They had to pass several rugged areas and small rivers, but finally, at about midnight, they made it to the camp.
In the morning, despite the long passage the previous day, Skedesa had risen early and was eagerly expecting Gaius Octavius to wake up.
Irritated, at last she saw him and approached him.
“You rose early,” he told her, yawning.
“Master, yesterday you promised me something, to tell me where my brother Zipper is.”
Then he called one of his assistants and they discussed something. When they had finished, he told her that a man named Zipper had been appointed to be trained as gladiator, and they had taken him together with the other captive Thracians to the town of Philipopolis.
“Is that for sure, master?” she asked, remembering that the decurion had told her they had been taken to Athens.
“Absolutely,” Gaius answered.
“I am asking, because they told me he had been sent to Athens.”
“No. At first they wanted to go there, but at the last moment they made for Philipopolis.”
“Thank you, master,” Skedesa said and bowed slightly.
Now she only had to steal a good horse and bide the moment at which she could escape from the camp. She remembered the decurion’s horse she had left by the lake in the forest. The animal really obeyed her, and she felt there was good mutual understanding between them.
In the meantime, one of the nurses took out the small future emperor – Octavian Augustus. The boy was about six years old, and he clearly liked Skedesa. When he saw her, he ran towards her. She took him in her hands and raised him high. He laughed happily and waved his arms.
Then she left him on the ground. Several horsemen were passing, and among them was the decurion with whom she had gone for a walk the day before. When he saw Skedesa, his brows twitched into a frown, and his eyes shone with sparks of resentment and a desire for revenge.
The little Augustus saw the horses and stretched his arms towards them, pointing at them.
“What?” Skedesa asked. “Do you want to ride the horse?”
The kid nodded.
Skedesa went to the decurion and told him:
“Gaius’s son wants to have a ride. Can I take him for a ride on your horse?”
Fury raged into the Roman decurion’s heart, but he managed to curb it, for it was at that very moment that he saw Gaius Octavius emerge from his home.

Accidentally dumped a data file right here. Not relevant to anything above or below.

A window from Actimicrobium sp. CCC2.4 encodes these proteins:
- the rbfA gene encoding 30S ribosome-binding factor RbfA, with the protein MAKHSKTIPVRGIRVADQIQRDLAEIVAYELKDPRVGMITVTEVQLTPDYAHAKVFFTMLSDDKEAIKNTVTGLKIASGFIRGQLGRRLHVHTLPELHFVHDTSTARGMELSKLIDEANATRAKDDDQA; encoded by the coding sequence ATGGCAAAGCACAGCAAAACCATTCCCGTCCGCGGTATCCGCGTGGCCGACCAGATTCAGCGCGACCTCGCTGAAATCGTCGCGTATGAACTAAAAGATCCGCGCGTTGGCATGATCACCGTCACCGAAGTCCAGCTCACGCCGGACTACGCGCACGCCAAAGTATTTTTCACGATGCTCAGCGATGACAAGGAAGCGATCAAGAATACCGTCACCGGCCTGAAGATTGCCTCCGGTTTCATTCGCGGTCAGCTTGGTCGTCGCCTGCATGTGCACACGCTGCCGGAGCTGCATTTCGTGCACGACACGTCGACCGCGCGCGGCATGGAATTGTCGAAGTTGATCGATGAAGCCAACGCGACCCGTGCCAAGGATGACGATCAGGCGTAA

“Yes, sure!” the decurion said and dismounted the horse.
Skedesa raised the boy on the horse, and then she mounted herself, holding Augustus with one hand. Then they started riding slowly.
Gaius was watching the scene with pleasure and joy.
“That’s what a real woman is!” he thought. “She can both bear and raise heroes!”
“Gee, gee, gee,” Augustus shouted, slightly pulling the rein and jumping on the horse. He was delighted and was laughing. Skedesa rode the horse in light trot, and thus they made several tours of the camp.
When they were back, Augustus was beaming with happiness!
“Well done, my boy,” his father said, content, and he took him off the horse. “That was your first ride. And what a ride, with an exceptional warrior of a woman. Skedesa. You’ll remember her all your life.”
However, the boy’s mother emerged and stared in resentment.
Skedesa hurried to return the horse and went away, to escape attracting attention. It was time to huddle somewhere and wait for nightfall.
She asked Gaius to let her go to have a rest, and he permitted her to go.
It was past midnight when Skedesa went out of her tent and started creeping like a ghost around the camp. Everywhere there were guardians, but she would use her cunning to sneak out of the fortification. She had managed to steal a cloak and a helmet of a legatus*. The guardians always opened the gates for the legatuses and did not ask about anything, no matter what time of day or night it was. She got dressed, crept to the stables and took the decurion’s horse. She covered her feet well with the cloak and made for the west gate. The guardians noticed her and she motioned while she was still at a distance, indicating she wanted them to open the gate/
*Legatus: a general in the Roman army, equivalent to a modern general officer.
She went out without problems, and she rode off into the night. She deliberately went westward, so that when they found out about her escape they would think she had gone in that direction. She reached the stream that flowed nearby, and she went along it in an eastern direction. Thus her tracks would be covered.
After a while Skedesa made through the forests, towards her settlement. She hoped she would find someone there, despite the fact that the houses had been set on fire. She rode all night, and it wasn’t before dawn that she stopped on a hill. In the distance, the first light rays of the new day arose borne by the goddess of dawn - Zoura. Zoura was the precursor of the god of the Sun and fire, Pourmeroul.
But she felt like having a nap, and she found a suitable place to have a rest.
When she woke up it was past noon, and the sun was slowly moving towards the west. She mounted the horse and rode off. Towards dusk she reached the settlement, and saw smoke rising while she was still at a distance.
So still some of her people had got back. She approached slowly and cautiously. She saw familiar faces and that reassured her.
Her arrival caused a stir. About twenty people, mostly women and kids, gathered. Then Terks came too.
Skedesa felt resentment towards him, but she did not show it.
“Hi,” he said, approaching her. “I am happy to see you safe and sound.”
She looked at him and nodded barely noticeably.
“And where is Zipper?” Terks asked, with a strange note in his voice.
“Not far from here,” Skedesa replied.
He did not believe her much, but he made no comment.
“Do you want to have something to eat?” Terks asked her. “Come to our house. We have roast boar meat.”
“Even if you have all kinds of meat, from all animals in the world, I still wouldn’t come to share your meals!” she thought.